aside PREPLANNING FOR 2016 TRIP TO PALERMO IN SICILY, PART IV

LA MARTORANO, (CHIESA DI SANTA MARIA DELL'AMMIRAGLIO
LA MARTORANO, (CHIESA DI SANTA MARIA DELL’AMMIRAGLIO

Just south of the Fontana Pretoria near the Quattro Canti intersection, on the La Kalsa side is the Piazza Bellini. There are two churches in the Piazza Bellini , that Lonely Planet recommends seeing and the following is what they write:

“La Martorano, on the southern side of Piazza Bellini, is the luminously beautiful, recently restored 12th century church which was endowed by King Roger’s Syrian emir, George of Antioch, and was originally planned as a mosque. Delicate Fatimid pillars support a domed cupola that depicts Christ enthroned among his archangels. The interior is best appreciated in the morning, when sunlight illuminates magnificent Byzantine mosaics.”

“Chiesa Capitolare di San Cataldo, the 12th century church in Arab- Norman style is one of Palermo’s most striking buildings. With its dusky- pink bijoux domes, solid square, blind arcading and delicate tracery, it illustrates perfectly the synthesis of Arab and Norman architectural styles. The interior, while more austere, is still beautiful, with its inlaid floor and lovely stone- and- brickwork in the arches and domes.”

La Chiesa Capitolare di San Cataldo
La Chiesa Capitolare di San Cataldo

Lonely Planet in their book, “Southern Italy.” recommend as “must sees” two places outside but near Palermo, easily reached by bur or train. This is what they write:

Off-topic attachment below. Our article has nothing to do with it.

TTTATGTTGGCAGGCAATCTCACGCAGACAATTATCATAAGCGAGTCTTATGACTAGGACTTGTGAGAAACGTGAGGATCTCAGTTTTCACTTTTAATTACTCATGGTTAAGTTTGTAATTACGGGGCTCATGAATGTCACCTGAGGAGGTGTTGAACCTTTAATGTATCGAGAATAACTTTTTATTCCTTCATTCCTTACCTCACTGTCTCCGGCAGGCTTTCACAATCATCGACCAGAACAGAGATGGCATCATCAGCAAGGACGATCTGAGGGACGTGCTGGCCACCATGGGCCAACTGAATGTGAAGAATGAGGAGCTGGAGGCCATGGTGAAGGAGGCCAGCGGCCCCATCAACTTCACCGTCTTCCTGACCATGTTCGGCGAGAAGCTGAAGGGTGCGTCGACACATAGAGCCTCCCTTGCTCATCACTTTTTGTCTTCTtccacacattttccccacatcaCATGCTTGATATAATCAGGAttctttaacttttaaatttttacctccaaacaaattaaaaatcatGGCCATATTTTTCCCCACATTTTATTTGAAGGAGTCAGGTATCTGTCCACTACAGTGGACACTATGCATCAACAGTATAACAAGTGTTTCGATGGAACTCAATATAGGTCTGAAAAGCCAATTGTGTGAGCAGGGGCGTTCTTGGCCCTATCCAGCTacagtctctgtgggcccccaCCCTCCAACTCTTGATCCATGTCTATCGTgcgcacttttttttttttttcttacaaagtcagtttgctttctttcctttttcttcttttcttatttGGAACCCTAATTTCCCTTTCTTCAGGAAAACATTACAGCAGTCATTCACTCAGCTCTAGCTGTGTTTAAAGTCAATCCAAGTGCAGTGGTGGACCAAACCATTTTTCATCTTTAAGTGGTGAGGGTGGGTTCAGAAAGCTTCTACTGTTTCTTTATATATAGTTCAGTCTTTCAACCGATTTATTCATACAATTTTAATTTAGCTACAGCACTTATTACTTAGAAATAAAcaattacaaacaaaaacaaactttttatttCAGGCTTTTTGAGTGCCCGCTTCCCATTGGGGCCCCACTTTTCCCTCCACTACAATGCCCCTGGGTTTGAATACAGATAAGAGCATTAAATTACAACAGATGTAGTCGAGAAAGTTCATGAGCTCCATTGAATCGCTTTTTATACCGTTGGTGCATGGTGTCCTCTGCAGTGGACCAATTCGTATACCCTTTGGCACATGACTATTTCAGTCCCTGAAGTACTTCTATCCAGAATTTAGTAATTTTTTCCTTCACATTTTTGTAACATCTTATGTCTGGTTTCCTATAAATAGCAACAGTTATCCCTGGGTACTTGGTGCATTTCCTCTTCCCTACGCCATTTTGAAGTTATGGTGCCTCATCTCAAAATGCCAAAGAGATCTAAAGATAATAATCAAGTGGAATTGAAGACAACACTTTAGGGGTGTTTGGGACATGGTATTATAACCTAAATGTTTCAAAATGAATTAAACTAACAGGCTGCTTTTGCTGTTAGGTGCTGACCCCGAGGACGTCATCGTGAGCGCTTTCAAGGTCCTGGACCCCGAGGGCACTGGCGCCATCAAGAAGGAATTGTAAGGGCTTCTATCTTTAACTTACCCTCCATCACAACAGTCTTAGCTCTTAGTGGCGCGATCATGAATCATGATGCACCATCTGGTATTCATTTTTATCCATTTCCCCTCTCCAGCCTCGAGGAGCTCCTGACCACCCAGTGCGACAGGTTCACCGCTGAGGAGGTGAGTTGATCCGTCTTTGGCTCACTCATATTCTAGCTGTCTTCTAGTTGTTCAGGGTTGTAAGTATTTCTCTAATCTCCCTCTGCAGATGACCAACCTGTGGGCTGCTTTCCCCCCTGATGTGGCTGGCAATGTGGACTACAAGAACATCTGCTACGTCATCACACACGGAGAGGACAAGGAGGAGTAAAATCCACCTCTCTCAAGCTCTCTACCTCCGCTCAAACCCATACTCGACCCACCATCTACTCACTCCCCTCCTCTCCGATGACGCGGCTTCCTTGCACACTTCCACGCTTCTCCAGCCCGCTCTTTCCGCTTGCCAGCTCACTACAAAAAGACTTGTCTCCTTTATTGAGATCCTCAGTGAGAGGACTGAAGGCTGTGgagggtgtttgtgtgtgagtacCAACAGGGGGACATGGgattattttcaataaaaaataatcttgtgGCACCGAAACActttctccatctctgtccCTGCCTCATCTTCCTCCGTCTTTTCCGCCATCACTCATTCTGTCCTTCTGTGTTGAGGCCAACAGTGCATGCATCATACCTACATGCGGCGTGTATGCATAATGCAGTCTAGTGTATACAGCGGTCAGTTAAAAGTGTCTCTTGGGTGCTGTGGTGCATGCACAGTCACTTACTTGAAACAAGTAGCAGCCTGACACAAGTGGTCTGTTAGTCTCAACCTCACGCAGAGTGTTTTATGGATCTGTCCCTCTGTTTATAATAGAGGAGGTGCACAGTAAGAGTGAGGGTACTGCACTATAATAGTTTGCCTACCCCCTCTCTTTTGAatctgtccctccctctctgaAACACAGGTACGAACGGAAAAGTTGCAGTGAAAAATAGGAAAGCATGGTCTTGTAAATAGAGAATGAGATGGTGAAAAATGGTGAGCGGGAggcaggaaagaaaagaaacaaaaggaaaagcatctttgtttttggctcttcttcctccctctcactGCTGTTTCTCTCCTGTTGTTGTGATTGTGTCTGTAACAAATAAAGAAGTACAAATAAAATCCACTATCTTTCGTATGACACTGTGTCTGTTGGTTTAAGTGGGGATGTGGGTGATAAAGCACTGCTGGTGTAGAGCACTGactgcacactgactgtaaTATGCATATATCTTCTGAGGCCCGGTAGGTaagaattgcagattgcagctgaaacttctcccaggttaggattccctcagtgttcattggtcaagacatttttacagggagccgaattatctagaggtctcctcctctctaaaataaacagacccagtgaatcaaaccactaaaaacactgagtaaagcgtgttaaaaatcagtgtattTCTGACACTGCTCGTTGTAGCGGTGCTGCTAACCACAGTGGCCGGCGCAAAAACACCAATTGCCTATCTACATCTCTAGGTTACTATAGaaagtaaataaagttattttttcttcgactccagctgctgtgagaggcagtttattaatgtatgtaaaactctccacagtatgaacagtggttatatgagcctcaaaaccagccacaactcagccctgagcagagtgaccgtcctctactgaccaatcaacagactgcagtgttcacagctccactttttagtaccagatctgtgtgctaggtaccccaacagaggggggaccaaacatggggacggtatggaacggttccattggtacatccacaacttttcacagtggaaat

“Eight kilometers southwest of Palermo, Cattedrale di Monreale, is considered the finest example of Norman architecture in Sicily, incorporating Norman, Arab, Byzantine and classical elements. Inspired by a vision of the Virgin, it was built by William II in an effort to outdo his grandfather Roger II, who was responsible for the cathedral in Cefalu and for the Cappella Palatina in Palermo. The interior, completed in 1184 and executed in shimmering mosaics, depicts 42 Old Testament stories. Outside the cathedral, the cloister is a tranquil courtyard with a tangible oriental feel. Surrounding the perimeter, elegant Romanesque arches are supported by an exquisite array of slender columns alternately decorated with mosaics. To reach Monreale take AMAT bus 389 from Piazza Indipendenza in Palermo or AST’s Monreale bus from in front of Palermo Centrale train station.”

MONREALE CATHEDRAL CLOISTER
MONREALE CATHEDRAL CLOISTER

I have already verified that there is a train, trentatalia to take us back and forth between Palermo to Cefalù for a total cost of less then $20.00 which has schedules starting early in the morning and returning late in the evening.

This is what the lonely Planet writes about Cefalù :

“This popular holiday resort wedged between a dramatic mountain peak and a sweeping stretch of sand has the lot: a great beach; a truly lovely historic center with a grandiose cathedral: and winding medieval streets lined with restaurants and boutiques.”

Cefalù
Cefalù

“Cefalù’s cathedral, Duomo di Cefalù is one of the jewels in Sicily’s Arab- Norman crown, only equaled in magnificence by the Cattedrale di Monreale and Palermo’s Cappella Palatina. Filling the central apse, a towering figure of Christ. All Powerful is the focal point of the elaborate Byzantine mosaics – Sicily’s oldest preserved, predating those of Monreale by 20 or 30 years.”